New South Wales quick and former Australia Test bowler Trent Copeland has slammed the International Cricket Council (ICC) over what he referred to as a Boxing Day "disgrace" at the MCG.
Copeland was among those furious with the Decision Review System (DRS) after Aussie captain Tim Paine controversially survived a run-out call against India on day one of the second Test.
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In what was one of the closer calls to be seen in recent history, Paine’s bat appeared to be on the crease when Indian wicketkeeper Rishabh Pant knocked off the bails.
The visitors seemed confident the Australia captain would be sent on his way for six, but were instead perplexed when the third umpire handed him a reprieve.
The third umpire's decision came because the camera frames didn't seem to offer conclusive evidence that the bails had been removed from the stumps before Paine's bat crossed the crease.
"There's no conclusive evidence to show the bat is on the wrong side of the line, so the bat looks like it could have a bit over the line. My decision is not out."
Tim Paine survives ... just! #AUSvIND pic.twitter.com/U2KCfd5JiF
— 7Cricket (@7Cricket) December 26, 2020
The incident left many viewers and commentators incensed and Copeland says it’s the ICC's duty to provide the technology required to eliminate future controversies.
"How on earth in the year 2020 do we NOT have super-slow mo cameras as mandatory all around the world?!" Copeland tweeted.
"We cannot be getting caught in between frames in this day and age.
"I think it’s a disgrace (the) broadcast (provider) is responsible. Do the ICC care about the right results happening in Test matches? If so. Slow mo for run out … is a NON-negotiable. Find the money.
"Don’t think anyone thinks it’s OK. Just think it’s past the point where it’s OK to have not fixed the issue. Not the broadcast responsibility. It’s quality control of game."
Australian cricketing great Shane Warne was among those perplexed by the call.
“Very surprised that Tim Paine survived that run out review!” he wrote on Twitter.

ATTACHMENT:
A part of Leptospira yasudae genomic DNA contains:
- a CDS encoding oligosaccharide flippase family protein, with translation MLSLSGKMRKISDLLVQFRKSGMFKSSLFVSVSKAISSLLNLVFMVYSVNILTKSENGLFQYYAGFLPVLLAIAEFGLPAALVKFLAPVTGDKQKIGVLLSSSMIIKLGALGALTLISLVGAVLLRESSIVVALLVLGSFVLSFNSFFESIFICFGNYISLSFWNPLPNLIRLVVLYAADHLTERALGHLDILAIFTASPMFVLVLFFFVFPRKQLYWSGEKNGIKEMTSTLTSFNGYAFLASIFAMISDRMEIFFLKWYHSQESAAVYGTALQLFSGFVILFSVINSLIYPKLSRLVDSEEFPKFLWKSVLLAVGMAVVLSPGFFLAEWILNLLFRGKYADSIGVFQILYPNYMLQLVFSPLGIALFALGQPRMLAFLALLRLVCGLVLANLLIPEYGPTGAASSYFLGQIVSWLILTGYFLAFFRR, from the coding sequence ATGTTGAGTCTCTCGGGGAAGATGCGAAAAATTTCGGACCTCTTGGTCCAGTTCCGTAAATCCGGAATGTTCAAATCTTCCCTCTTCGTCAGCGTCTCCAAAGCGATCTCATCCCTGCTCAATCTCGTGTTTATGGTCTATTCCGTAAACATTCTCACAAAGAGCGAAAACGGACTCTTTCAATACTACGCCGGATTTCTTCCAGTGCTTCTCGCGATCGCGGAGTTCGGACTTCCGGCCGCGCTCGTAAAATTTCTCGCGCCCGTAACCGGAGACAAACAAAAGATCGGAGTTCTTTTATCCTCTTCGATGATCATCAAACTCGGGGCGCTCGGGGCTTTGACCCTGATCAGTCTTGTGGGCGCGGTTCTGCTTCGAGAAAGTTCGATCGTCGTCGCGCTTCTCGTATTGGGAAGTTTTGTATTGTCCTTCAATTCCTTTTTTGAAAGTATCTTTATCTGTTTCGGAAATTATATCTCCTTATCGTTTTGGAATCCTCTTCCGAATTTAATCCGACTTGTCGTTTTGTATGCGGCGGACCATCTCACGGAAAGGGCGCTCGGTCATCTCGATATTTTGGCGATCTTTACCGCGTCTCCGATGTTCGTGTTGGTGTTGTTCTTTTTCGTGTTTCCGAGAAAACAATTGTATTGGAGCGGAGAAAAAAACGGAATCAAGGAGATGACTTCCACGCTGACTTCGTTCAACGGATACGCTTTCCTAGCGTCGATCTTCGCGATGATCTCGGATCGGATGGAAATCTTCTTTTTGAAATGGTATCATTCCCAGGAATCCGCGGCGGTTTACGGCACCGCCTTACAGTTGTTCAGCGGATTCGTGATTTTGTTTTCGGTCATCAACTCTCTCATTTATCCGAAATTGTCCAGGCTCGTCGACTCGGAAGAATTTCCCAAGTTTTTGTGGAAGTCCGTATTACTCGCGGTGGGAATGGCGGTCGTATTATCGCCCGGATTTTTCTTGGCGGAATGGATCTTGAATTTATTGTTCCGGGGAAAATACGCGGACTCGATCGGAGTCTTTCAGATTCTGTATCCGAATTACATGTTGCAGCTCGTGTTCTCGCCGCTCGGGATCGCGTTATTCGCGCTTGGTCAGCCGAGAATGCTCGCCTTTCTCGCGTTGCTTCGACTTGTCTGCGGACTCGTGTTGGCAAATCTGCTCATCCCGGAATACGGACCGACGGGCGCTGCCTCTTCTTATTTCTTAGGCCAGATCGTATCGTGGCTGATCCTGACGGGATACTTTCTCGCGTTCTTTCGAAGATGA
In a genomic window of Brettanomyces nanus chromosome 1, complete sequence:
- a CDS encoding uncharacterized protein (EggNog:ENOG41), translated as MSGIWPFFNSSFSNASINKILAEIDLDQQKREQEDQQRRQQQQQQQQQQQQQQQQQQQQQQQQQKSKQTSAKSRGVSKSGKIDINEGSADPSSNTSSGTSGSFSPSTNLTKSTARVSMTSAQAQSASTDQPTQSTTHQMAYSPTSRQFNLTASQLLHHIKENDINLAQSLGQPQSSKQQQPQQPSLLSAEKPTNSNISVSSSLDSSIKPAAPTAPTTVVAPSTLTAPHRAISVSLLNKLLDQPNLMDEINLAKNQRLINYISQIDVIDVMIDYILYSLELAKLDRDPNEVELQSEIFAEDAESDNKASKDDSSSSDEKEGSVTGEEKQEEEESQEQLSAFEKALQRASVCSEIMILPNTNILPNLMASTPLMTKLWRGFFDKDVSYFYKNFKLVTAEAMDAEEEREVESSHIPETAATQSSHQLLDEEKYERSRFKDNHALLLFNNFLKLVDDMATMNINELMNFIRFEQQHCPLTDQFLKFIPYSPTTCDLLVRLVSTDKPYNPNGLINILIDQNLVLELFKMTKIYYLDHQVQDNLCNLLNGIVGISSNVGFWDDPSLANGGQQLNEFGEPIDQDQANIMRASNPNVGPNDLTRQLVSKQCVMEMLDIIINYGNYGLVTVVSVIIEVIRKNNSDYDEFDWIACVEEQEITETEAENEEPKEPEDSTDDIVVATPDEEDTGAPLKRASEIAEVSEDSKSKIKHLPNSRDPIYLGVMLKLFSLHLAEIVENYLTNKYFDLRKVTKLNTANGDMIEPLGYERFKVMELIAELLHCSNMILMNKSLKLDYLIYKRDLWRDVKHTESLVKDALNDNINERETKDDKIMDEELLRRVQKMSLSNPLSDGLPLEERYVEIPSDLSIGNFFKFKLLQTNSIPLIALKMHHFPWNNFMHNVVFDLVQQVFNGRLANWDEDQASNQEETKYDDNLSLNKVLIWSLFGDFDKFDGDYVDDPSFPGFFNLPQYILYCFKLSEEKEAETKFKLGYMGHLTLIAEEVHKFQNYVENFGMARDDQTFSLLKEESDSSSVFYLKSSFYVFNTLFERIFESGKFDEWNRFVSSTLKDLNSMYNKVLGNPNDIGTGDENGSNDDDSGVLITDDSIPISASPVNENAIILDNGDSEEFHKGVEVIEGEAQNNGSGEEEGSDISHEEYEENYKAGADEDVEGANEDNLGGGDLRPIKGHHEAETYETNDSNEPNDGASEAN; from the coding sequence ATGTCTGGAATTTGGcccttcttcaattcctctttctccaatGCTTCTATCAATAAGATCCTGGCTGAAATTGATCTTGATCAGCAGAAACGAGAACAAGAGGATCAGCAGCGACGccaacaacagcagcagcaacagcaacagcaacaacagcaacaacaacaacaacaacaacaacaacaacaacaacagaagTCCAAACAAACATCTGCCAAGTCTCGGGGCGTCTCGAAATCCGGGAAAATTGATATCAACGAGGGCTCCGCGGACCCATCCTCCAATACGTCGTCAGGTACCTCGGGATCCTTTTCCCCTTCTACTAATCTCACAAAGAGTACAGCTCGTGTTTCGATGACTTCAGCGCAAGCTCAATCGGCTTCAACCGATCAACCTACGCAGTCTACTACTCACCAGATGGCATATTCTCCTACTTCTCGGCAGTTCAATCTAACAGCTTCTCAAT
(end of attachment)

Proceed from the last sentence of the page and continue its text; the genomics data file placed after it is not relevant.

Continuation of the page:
“I had him on his bike & thought there was no part of his bat behind the line! Should have been out in my opinion.”
Indian fans were also up in arms over the controversial incident and took to social media to vent their frustrations.
Fortunately for the tourists, it didn't prove too costly as Paine added just seven more runs before being dismissed for 13 by Ravi Ashwin.
India on top after dramatic opening day
India went to stumps at 1-36 as the tourists endured 50 minutes of supreme fast bowling on the most lively MCG pitch for years.
Aussie quick Mitchell Starc landed a late blow on India after the hosts were rolled for 195 earlier on day one.
Starc trapped Mayank Agarwal lbw for a duck to end the first over, evoking memories of India's record collapse in Adelaide last week.
Pat Cummins should have had opener Shubman Gill out in slips in the fifth over, but Marnus Labuschagne put down a fast-moving chance.
Debutant Gill (28 not out) made the most of the let-off, showing poise beyond his 21 years to survive until the close of play alongside Cheteshwar Pujara (7 no).
Despite the late drama, India claimed day-one spoils as they bounced back strongly with a new-look line-up following their first Test disaster.
The MCG pitch has been infamously flat in recent years, but quick Jasprit Bumrah (4-56) and spinner Ashwin (3-35) took advantage of its pace, spin and bounce for India.
Apart from an 86-run fourth-wicket stand between Labuschagne and Travis Head (38), Australia never looked comfortable as Bumrah, Ashwin and debutant Mohammed Siraj (2-40), heaped on the pressure.
Bumrah cleaned up Joe Burns in the fourth over, before Ashwin claimed makeshift opener Matthew Wade (30) and the prized scalp of Steve Smith in an eventful first session.
Smith was caught at leg-slip off a turning delivery without scoring - the 31-year-old's first Test duck since 2016.
Bumrah had Burns nicking to recalled wicketkeeper Rishabh Pant for a duck, again ramping up pressure on the Queenslander's international future.
Labuschagne successfully appealed an lbw decision and was struck on the helmet, resulting in a lengthy delay, during his innings as he top-scored with 48.
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